The 2017 Legislative Session wrapped up on May 10th. We had a challenging session as we grappled with many difficult issues facing our state and worked to expand opportunities for every hard-working Coloradan. Check out my news page and my blog for all kinds of information about what we did this session. You can also visit my official state page for a full list of bills I sponsored.

Everyone who works hard and does their fair share should have a fair shot at a good, middle-class life. This is what the American dream is all about. As we deal with challenging and changing times, we must work hard to make sure this land remains a land of opportunity.

This year, we worked to expand opportunity by supporting K-12 and higher education, investing in our transportation infrastructure, and addressing the high costs of housing, health care, and child care. Our agenda also included equal pay for equal work, paid family leave, retirement security, and supporting small business. We achieved a number of bipartisan successes, but a number of our efforts were killed by Senate Republicans who hold the majority by one seat. Learn more in my end-of-session report, and check out this video to see some excerpts of my speeches on the House floor. You can also see all of the House Democrats’ press releases here.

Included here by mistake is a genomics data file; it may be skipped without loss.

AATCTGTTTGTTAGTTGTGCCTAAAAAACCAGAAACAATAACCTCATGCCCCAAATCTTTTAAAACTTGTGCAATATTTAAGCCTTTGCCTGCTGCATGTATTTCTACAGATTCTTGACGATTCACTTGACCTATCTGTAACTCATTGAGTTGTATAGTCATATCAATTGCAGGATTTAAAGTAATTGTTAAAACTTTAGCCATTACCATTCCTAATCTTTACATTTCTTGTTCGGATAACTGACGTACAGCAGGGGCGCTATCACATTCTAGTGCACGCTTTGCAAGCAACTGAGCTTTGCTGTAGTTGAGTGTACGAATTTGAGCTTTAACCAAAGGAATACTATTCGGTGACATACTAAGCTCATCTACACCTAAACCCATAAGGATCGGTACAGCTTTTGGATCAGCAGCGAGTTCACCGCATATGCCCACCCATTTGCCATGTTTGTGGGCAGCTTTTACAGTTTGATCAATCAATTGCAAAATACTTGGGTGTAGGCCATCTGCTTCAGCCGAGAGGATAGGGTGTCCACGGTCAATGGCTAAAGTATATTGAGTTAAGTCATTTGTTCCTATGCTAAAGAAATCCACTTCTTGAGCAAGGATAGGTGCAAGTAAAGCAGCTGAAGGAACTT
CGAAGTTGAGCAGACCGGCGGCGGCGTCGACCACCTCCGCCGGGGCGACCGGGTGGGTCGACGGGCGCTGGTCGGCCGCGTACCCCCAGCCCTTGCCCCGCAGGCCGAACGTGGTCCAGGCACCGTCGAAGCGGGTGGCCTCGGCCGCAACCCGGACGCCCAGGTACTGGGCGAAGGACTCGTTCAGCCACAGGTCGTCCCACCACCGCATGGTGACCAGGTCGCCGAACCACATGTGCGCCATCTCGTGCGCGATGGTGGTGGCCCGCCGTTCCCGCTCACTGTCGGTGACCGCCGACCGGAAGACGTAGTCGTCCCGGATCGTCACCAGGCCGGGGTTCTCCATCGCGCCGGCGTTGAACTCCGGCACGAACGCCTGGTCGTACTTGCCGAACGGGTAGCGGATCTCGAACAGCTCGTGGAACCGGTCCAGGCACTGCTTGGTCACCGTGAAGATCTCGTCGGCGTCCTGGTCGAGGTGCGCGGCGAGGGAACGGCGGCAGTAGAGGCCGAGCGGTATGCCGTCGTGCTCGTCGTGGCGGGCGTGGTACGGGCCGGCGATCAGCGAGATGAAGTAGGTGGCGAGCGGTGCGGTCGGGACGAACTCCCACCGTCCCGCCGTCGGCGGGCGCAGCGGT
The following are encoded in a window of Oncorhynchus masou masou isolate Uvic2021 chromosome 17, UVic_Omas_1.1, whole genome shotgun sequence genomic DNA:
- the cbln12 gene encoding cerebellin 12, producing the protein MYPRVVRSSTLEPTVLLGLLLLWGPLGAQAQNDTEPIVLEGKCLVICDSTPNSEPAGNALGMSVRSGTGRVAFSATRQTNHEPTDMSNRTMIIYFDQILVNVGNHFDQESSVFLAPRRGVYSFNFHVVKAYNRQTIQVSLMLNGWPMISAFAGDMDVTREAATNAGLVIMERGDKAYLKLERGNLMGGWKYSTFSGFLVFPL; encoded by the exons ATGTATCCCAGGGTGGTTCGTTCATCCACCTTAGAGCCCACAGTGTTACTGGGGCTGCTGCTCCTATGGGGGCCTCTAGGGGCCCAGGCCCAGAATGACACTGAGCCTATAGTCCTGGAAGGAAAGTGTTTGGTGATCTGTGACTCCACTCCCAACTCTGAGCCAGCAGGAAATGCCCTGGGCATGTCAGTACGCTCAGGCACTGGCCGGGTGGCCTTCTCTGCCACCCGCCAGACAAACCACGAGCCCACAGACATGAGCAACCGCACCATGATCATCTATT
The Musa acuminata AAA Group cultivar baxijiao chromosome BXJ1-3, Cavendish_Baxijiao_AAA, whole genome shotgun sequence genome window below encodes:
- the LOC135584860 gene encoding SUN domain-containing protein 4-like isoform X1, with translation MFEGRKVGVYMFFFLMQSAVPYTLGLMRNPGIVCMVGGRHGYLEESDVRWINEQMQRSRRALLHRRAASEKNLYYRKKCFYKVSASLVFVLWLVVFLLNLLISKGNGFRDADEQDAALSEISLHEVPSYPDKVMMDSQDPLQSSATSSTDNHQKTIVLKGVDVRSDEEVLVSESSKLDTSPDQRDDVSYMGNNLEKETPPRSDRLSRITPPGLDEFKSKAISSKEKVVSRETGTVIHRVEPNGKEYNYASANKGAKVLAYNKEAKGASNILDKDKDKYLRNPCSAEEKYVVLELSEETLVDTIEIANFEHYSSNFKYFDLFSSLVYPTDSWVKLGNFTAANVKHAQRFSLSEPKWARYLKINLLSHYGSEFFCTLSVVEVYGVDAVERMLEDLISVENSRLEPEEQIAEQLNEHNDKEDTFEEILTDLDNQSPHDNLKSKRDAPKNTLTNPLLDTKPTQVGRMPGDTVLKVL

Moving forward, we continue to face major challenges, particularly when it comes to adequately funding priorities like education, transportation, and affordable housing. Colorado faces a very unusual situation with two of our Constitutional amendments. TABOR, passed in 1992, has forced cuts to education and transportation funding that have put our state in a terrible position. The Gallagher amendment, passed in 1982, is forcing a reduction in our residential property taxes next year. That might sound like a good thing, but the result is a multi-million dollar cut to school funding, which we’ve had to back-fill by cutting elsewhere in the budget. Together, these two measures have tied the hands of the state legislature and have forced big cuts regardless of whether our economy is growing or contracting. Ultimately, we will need to present the voters of Colorado with a ballot question to either amend our Constitution or increase taxes so that we don’t fall even further behind on funding our schools and rebuilding our crumbling infrastructure.

In addition to our economic agenda, we must continue to make progress on criminal justice reform, getting dark money out of politics, and protecting our clean air, water, and public lands for the next generation. And I would be remiss if I didn’t mention the fear felt by so many Coloradans because of the actions of President Trump. Colorado is better than this, and we will not stand idly by as he violates the rights of our friends and neighbors. Together, we share the responsibility of working for a better future.

What are your priorities? Please contact me to let me know.

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